Toronto should decriminalize the possession of small amounts of drugs as a response to the worsening opioid overdose crisis, recommends a new report from the city’s medical officer of health.
The report, signed by Dr. Eileen de Villa, was released publicly Monday and will go before the Toronto Board of Health at its next meeting on Dec. 6.
If approved by the board, it would direct de Villa to officially ask the federal government to exempt people within Toronto’s geographical boundaries from criminal charges for possessing small amounts of drugs for personal use. Drug trafficking, including production and sale, would remain illegal.
Toronto would become the second major Canadian city, after Vancouver, to ask Health Canada for such an exemption from the Controlled Drugs and Substances Act, which regulates the possession, distribution and sale of unregulated drugs in Canada.
“The status quo approach to the drug poisoning crisis is not working,” the report reads.
“There is an urgent need for a comprehensive public health approach to drug policy that removes structural barriers to healthcare and social services, provides alternatives to the toxic drug supply, and enhances and expands services to improve the health and well-being of Toronto’s communities.”
A ‘comprehensive approach’
De Villa’s recommendation is one of many that seek to expand the city’s approach to the toxic drug crisis and would continue a trend toward treating drug use as a public health issue, rather than a criminal justice one.
Her report also recommends the city push higher levels of government for additional funding so that it can expands safe supply programs, harm reduction services and treatment initiatives. And it calls for more resources for overdose outreach beyond homeless shelters to parks and drop-ins, and mobile drug consumption services outside of downtown.
“It is important to note that decriminalization alone will not solve the drug poisoning crisis,” the report reads. “Seeking an exemption from criminal penalties for personal possession is only one part of a comprehensive approach.”
The report says decriminalization can help people who use drugs connect to harm reduction and treatment services, along with other social services such as housing, without fearing criminal charges or discrimination.
It also cites evidence showing that criminalization of drug possession disproportionately impacts Black and Indigenous people, those suffering from mental health issues and the recently-incarcerated.
Jason Stateman, a drug user for the past 25 years, told CBC News it’s about time that drug use is treated as a medical issue, instead of a criminal act.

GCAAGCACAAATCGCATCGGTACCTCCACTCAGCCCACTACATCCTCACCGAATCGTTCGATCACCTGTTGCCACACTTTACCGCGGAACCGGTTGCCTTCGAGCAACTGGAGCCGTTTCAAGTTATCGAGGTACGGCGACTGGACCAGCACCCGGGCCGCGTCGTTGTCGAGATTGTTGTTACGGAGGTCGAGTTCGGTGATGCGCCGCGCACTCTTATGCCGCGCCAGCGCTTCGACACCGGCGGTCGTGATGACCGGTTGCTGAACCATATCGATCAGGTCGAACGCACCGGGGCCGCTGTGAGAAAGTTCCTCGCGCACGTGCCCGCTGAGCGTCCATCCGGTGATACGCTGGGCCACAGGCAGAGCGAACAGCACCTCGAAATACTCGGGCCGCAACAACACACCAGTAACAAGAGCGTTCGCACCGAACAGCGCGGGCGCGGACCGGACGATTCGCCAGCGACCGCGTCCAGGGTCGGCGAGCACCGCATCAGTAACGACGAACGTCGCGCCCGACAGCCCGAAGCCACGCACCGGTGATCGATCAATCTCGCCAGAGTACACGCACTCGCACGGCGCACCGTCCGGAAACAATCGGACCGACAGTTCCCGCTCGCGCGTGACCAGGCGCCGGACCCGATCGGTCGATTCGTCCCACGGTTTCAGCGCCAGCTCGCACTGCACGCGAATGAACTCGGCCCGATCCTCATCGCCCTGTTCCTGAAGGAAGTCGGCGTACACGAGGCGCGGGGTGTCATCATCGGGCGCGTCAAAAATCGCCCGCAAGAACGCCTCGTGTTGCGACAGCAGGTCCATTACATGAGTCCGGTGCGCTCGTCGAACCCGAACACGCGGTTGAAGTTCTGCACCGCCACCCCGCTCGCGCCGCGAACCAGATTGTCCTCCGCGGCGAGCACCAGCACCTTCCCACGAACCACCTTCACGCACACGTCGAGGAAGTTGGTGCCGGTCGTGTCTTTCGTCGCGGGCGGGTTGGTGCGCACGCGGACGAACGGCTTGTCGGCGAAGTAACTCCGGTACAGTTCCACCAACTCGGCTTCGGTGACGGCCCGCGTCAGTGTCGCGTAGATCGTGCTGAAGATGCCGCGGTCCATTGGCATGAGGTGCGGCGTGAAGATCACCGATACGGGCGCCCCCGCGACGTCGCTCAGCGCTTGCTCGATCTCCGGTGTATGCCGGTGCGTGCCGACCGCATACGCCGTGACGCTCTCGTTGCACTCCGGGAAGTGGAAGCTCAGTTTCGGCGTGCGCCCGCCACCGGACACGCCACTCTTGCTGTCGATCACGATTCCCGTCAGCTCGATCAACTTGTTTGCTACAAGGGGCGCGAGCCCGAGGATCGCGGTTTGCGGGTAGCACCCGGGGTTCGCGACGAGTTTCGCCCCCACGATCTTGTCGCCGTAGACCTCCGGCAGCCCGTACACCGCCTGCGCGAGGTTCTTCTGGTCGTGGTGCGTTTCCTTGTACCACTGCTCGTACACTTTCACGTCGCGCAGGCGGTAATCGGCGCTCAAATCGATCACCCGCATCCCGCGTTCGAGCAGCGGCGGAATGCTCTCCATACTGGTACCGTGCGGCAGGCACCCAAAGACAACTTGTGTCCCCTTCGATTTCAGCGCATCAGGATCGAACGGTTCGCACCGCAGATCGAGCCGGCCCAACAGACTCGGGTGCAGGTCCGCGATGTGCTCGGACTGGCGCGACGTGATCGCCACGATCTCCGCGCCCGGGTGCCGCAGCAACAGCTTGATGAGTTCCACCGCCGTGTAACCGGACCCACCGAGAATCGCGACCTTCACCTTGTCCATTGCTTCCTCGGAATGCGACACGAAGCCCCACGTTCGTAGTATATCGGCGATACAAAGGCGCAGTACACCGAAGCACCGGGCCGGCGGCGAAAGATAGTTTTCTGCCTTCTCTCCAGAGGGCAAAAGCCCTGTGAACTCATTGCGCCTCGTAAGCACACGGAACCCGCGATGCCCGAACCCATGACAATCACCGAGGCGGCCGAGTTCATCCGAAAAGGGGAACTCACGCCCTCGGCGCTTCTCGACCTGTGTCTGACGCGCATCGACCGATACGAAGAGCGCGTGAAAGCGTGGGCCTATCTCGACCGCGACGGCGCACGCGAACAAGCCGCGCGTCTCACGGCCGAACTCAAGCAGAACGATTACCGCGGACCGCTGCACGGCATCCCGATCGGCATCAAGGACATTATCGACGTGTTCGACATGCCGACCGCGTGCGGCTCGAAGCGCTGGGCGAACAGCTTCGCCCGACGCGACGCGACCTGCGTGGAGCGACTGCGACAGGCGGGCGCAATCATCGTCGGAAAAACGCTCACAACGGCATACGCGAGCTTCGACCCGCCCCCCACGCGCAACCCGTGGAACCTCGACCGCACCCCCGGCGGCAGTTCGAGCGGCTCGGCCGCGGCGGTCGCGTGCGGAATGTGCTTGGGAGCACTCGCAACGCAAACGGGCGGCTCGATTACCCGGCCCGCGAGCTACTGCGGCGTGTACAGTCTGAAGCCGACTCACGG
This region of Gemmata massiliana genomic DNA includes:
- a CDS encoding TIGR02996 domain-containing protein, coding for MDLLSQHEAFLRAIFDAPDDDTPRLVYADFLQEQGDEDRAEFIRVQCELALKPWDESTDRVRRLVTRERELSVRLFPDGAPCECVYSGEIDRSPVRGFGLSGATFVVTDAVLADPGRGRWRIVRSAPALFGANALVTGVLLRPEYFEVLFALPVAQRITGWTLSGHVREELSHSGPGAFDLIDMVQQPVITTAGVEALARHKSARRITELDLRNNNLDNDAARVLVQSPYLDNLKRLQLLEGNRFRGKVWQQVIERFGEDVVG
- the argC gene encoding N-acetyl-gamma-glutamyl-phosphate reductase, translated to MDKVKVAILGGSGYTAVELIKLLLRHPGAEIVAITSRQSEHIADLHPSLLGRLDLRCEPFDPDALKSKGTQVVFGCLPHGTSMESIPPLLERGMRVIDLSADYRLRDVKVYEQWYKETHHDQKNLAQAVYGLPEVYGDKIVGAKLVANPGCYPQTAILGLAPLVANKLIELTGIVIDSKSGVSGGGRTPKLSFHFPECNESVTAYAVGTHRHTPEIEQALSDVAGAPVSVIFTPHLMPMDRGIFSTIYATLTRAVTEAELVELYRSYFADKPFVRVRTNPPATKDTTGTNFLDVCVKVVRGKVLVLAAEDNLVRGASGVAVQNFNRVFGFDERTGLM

“The people that are doing it aren’t doing it because they like to. In fact, they’re doing it because they have to and they’re sick,” he said.
Under the Controlled Drugs and Substances Act, the federal Minister of Health can provide municipalities and provinces with an exemption from the provisions that criminalize drugs if there is a medical purpose or if it is deemed to be in the public interest.
Supervised consumption sites, where drug users consume drugs under the supervision of trained health workers, operate legally under similar exemptions.
Police, mayor supportive
Chief James Ramer of the Toronto Police Service expressed his support for the recommendation in a letter released alongside the report.
“We agree that the current approach to managing drug use does not support safe communities or advance the health of people who use drugs,” Ramer’s letter reads.
“Decriminalization of the simple possession of all drugs — combined with the scale-up of prevention, harm reduction, and treatment services — is a more effective way to address the public health and public safety harms associated with substance use.”
In a statement, Mayor John Tory said he is open to considering the alternative approach being put forward by de Villa, “but only if it is preceded by a robust system of addiction healthcare supports and referral pathways to effectively address the problem as a whole, which are not currently in place or have too many barriers to access them.”
The national association representing police chiefs and Ontario’s big city mayors are among those who have pushed for decriminalization in recent years.
The opioid overdose crisis in Toronto has dramatically worsened during COVID-19 pandemic.
According to data from Toronto Public Health, 531 people died of opioid-related causes in 2020, an 81 per cent increase compared to 2019.
Meanwhile, in the twelve months from Nov. 1, 2020 to Oct. 31, 2021, paramedics responded to 5,776 suspected overdoses, including 351 calls involving death. That’s a 61 per cent increase in overdose calls and a 53 per cent increase in calls involving death compared to the previous 12 months.